- The Washington Times - Sunday, June 4, 2017

Sen. Mark Warner, vice chairman of the Senate Intelligence Committee, said Sunday that there is no specific threat to the U.S. related to the terrorist attack in London and urged Americans to “carry on” as usual in the face of radical Islamic terrorism.

“I think what you are seeing in Britain is a resoluteness but also a recognition that as when British went through three decades of IRA-related terrorism they will carry on and I think in many ways that’s what we need to do here in our country as well,” the Virginia Democrat said on CNN’s “State of the Union.”

Mr. Warner said that a better integrated Muslim-American community had helped the U.S. avoid the same spate of radical Islamic terrorist attacks recently suffered in Britain.

“I think we are seeing, again, the benefits of that,” he said. “That’s why it troubled me so much to see the type of tweets the president has put out in the last 12 hours.”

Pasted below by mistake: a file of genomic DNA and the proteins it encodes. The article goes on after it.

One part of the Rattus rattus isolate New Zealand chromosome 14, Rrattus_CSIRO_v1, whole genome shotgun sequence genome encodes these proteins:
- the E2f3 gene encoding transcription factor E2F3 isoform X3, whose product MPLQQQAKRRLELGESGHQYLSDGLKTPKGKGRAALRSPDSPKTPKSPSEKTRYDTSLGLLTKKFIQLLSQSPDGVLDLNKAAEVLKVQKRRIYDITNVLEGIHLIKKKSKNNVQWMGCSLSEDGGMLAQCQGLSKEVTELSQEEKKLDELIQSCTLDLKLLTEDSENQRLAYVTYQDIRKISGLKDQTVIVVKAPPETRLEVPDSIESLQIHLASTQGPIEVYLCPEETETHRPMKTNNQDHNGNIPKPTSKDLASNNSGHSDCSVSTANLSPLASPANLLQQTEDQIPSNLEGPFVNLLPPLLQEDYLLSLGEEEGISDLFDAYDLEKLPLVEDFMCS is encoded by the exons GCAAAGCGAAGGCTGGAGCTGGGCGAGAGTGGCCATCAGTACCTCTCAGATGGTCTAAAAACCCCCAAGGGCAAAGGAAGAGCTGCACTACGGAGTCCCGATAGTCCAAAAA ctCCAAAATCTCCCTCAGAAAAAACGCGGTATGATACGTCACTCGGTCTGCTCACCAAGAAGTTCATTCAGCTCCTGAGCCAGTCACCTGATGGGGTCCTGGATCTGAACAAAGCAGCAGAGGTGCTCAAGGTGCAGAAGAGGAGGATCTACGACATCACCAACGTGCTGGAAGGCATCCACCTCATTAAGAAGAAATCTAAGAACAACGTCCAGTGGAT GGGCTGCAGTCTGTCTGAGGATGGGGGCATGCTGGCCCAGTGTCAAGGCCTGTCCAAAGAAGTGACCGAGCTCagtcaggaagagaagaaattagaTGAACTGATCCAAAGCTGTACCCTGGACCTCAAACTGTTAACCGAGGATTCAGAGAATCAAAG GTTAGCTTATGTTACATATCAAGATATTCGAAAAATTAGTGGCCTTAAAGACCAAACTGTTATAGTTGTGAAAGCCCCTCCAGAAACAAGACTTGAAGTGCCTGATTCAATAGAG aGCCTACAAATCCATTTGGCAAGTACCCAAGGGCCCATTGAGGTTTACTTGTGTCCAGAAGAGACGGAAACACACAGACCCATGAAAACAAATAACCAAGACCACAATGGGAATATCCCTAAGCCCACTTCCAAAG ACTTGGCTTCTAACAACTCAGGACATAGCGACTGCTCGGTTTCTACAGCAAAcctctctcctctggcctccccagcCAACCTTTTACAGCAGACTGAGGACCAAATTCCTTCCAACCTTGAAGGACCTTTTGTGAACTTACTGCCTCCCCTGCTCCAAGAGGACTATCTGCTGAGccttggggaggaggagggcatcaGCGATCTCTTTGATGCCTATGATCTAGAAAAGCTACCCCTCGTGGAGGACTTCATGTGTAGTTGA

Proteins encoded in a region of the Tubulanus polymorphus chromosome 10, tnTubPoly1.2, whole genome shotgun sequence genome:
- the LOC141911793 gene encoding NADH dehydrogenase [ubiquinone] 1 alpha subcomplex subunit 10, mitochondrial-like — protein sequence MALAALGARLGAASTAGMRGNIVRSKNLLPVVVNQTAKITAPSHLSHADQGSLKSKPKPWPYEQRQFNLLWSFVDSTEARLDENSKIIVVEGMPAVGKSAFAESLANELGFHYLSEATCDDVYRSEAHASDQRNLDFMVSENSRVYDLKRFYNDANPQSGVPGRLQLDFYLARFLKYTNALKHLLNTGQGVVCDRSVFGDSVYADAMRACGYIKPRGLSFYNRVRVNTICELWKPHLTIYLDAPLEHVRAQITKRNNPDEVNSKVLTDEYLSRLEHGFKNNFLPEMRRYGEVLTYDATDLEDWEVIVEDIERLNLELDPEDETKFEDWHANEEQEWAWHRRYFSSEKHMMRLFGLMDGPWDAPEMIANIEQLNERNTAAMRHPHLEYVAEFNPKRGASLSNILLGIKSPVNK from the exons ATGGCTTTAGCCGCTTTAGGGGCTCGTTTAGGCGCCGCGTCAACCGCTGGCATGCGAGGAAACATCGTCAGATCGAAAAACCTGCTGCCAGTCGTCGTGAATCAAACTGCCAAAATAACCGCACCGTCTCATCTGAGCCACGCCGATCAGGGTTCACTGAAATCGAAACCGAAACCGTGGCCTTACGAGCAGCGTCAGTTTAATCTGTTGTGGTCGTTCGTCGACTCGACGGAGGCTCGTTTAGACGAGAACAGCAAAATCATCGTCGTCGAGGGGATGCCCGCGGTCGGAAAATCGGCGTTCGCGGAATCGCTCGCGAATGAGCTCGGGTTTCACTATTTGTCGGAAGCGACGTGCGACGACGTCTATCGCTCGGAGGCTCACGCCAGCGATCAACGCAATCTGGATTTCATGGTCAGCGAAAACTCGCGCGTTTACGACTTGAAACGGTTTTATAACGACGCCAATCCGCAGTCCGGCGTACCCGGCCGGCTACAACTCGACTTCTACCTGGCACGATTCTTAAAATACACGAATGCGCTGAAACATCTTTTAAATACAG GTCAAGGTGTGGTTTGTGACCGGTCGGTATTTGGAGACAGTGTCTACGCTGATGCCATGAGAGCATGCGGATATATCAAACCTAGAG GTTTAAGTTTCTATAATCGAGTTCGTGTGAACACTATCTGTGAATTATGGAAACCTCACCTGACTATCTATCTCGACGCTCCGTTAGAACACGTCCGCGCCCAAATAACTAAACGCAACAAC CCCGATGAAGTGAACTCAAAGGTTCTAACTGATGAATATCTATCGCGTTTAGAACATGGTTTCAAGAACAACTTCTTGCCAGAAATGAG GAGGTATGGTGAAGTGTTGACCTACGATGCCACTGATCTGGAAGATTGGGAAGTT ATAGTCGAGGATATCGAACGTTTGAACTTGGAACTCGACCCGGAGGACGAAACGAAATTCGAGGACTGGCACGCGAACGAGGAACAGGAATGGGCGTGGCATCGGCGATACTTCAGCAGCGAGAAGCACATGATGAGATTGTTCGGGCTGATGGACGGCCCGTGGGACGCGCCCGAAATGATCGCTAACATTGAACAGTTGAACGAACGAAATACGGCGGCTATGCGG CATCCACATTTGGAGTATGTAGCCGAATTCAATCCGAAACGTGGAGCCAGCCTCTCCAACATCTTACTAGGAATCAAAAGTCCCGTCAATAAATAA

In the wake of the attack, President Trump said on Twitter that the violence underscored the need impose his proposed temporary travel ban that is blocked by U.S. courts and that “political correctness” made Americans vulnerable to attacks.

The United Kingdom was rocked Saturday night when terrorists in a van mowed down pedestrians on London Bridge and then went on a stabbing spree in a nearby market, killing seven and wounding at least 48 others.

One of the attackers, who wore fake suicide vests, reportedly screamed, “This is for Allah!”

Police killed three attackers at the scene.

“They still don’t know for sure if this was terrorist inspired or terrorist directed, whether this was homegrown or actually directed by ISIS or al Qaeda. That will take a while longer in terms of investigation,” said Mr. Warner, who was briefed by intelligence officials.

‘There is no specific threat against the United States but obviously we have seen our strongest ally, Great Britain, now hit three times,” he said. “Our hearts, thoughts and prayers go out to them.”

The London attack was the third terrorist strike in Britain in as many months, including a suicide bombing less than two weeks ago at an Ariana Grande concert in Manchester that killed 22 people.

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